Florida Gov. Ron DeSantis mocked Donald Trump on Tuesday, calling some of the former president’s criticism of him “ridiculous” and suggesting that his rival had “moved left” for political advantage.
“He used to say how great Florida was,” DeSantis told reporters at Eternity Church, after his first rally as a presidential candidate. “Hell, his whole family moved to Florida under my governorship!”
Moments earlier, at the first rally of his campaign, DeSantis had put a silencer on his friendly fire, opting to hone in largely on attacking Biden with Trump criticism that was mostly left implied. Republicans could lose the 2024 election, he said, if they got “distracted” from a “referendum on the failures of Joe Biden.” They needed to elect a two-term president — Trump would be limited to one — because “we could bring George Washington back and I don’t think he could fix it in one single term.” And a president should know “you do not empower somebody like [Dr. Anthony Fauci], you bring him into the office and you tell him to pack his bags.”
Facing reporters upstairs, DeSantis dropped the subtlety. Why did Trump not “remain true to America First principles” and consider giving amnesty for DREAMers? Why didn’t Trump tell him he was doing a “great job” after he signed a pile of conservative bills in Tallahassee? What was Trump thinking when he said that ex-New York Gov. Andrew Cuomo handled COVID better than he did?
“Do you want Cuomo or do you want free Florida?” DeSantis asked. “If we just decided the caucuses on that I would be happy with that verdict by Iowa voters.”
DeSantis said that he’d held his criticism of Trump when they differed previously, because his rival was in the White House and under attack from the left. He did not hold it back in Iowa.
“I don’t need someone to give me a list to know what a conservative justice looks like,” he said, a reference to Trump picking judges from a list prepared by activists.
And on the debt limit, DeSantis pointed out that he opposed the deal between the White House and House Republicans, while Trump was quiet.
“Are you leading from the front?” he asked. “Or are you waiting for polls to tell you what position to take?”
DAVID AND SHELBY’S VIEW
At DeSantis’ public debut as a candidate we already saw a theme emerging: Prepared remarks for Republican voters that focus on Joe Biden, then haymakers aimed at Trump for the national press headlines when asked.
That strategy may have been forced on DeSantis to some degree. Though he’s polling far behind the former president, he’s still second in the presidential primary, and the only rival Trump bothers attacking regularly. Interviewers are focused on pulling that thread loose with questions about the former president’s attacks, including many of the conservative outlets who he spoke to since announcing his candidacy last week.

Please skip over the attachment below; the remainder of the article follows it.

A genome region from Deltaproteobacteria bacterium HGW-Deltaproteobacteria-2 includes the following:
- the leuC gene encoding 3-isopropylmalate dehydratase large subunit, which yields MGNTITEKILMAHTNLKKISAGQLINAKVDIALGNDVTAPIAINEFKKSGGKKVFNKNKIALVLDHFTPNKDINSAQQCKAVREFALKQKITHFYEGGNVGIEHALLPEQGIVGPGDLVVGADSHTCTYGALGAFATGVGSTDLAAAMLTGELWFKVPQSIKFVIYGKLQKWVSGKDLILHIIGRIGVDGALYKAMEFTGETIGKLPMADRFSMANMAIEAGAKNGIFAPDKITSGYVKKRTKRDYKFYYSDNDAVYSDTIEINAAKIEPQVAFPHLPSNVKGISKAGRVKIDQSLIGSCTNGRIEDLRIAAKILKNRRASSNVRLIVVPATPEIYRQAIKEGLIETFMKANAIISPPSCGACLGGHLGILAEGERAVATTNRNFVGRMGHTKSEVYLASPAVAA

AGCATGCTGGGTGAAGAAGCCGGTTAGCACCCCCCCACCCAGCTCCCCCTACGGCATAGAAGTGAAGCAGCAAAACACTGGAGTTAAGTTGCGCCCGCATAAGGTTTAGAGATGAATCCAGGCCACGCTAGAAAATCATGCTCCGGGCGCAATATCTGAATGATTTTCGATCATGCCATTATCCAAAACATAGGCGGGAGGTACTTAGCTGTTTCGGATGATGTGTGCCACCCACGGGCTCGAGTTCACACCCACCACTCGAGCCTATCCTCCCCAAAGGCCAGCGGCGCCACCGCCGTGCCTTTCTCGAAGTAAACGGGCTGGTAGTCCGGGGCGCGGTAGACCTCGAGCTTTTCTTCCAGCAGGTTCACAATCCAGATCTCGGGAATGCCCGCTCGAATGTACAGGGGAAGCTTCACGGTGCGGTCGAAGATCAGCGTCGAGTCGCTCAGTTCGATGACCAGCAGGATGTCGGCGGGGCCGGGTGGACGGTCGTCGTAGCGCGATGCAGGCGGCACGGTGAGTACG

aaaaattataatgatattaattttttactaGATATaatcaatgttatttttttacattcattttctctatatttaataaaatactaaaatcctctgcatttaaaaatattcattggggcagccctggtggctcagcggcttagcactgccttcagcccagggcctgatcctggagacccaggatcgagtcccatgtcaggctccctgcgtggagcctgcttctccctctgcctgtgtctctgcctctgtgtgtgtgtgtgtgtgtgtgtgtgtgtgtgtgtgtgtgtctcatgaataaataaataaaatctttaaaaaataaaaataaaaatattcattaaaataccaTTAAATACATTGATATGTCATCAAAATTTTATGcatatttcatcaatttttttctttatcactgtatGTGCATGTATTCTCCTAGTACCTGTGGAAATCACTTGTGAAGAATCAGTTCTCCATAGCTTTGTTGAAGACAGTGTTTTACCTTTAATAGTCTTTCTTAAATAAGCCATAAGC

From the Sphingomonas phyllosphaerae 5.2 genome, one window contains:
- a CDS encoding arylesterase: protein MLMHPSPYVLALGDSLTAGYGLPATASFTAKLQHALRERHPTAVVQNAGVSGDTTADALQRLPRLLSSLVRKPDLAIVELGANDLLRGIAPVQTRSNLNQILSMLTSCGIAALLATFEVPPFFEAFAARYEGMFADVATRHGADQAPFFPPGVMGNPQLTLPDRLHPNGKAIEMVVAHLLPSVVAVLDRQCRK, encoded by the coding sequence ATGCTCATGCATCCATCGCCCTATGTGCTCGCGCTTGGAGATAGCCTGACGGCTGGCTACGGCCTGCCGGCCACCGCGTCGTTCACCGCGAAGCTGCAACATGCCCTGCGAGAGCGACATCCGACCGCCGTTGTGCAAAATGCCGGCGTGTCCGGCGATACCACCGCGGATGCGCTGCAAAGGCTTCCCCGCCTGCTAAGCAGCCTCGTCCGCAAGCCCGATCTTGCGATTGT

But unlike many other GOP presidential opponents, DeSantis seems all too eager to lean in and answer them. He told reporters on Tuesday night that he plans to respond to the former president’s criticism, but that he also remains “focused on Biden.”
It’s — potentially — a smart approach, as even voters reluctant to back Trump often tell pollsters they still view him positively and might respond unpredictably to a speech filled with no-holds-barred criticism. Using the media to get his digs in to rally his national base while playing it safer during in-person events by focusing on the current Democratic president allows the Florida governor to benefit from both sides of the coin.
THE VIEW FROM AN IOWA VOTER
Helen Trotter, 56, said that it would be “a good thing” if DeSantis was “willing to pick up where Trump left off.” But she saw advantages to the Florida governor that Trump couldn’t match.
“I would vote for [Trump] again if he wasn’t such a mess in the media,” Trotter said. “I think the media would make his term a mess. I don’t think the media would go after [DeSantis] the same way. And I like how he has pushed back in the media in the times I’ve seen him.”
THE VIEW FROM TRUMP WORLD
Trump’s team is still playing up the former president’s willingness to do a combative CNN town hall in contrast with DeSantis, who has largely stuck to conservative media in Florida. Campaign spokesman Steve Cheung tweeted that DeSantis taking questions from pre-selected reporters in Iowa shows he’s “not ready for the major leagues.”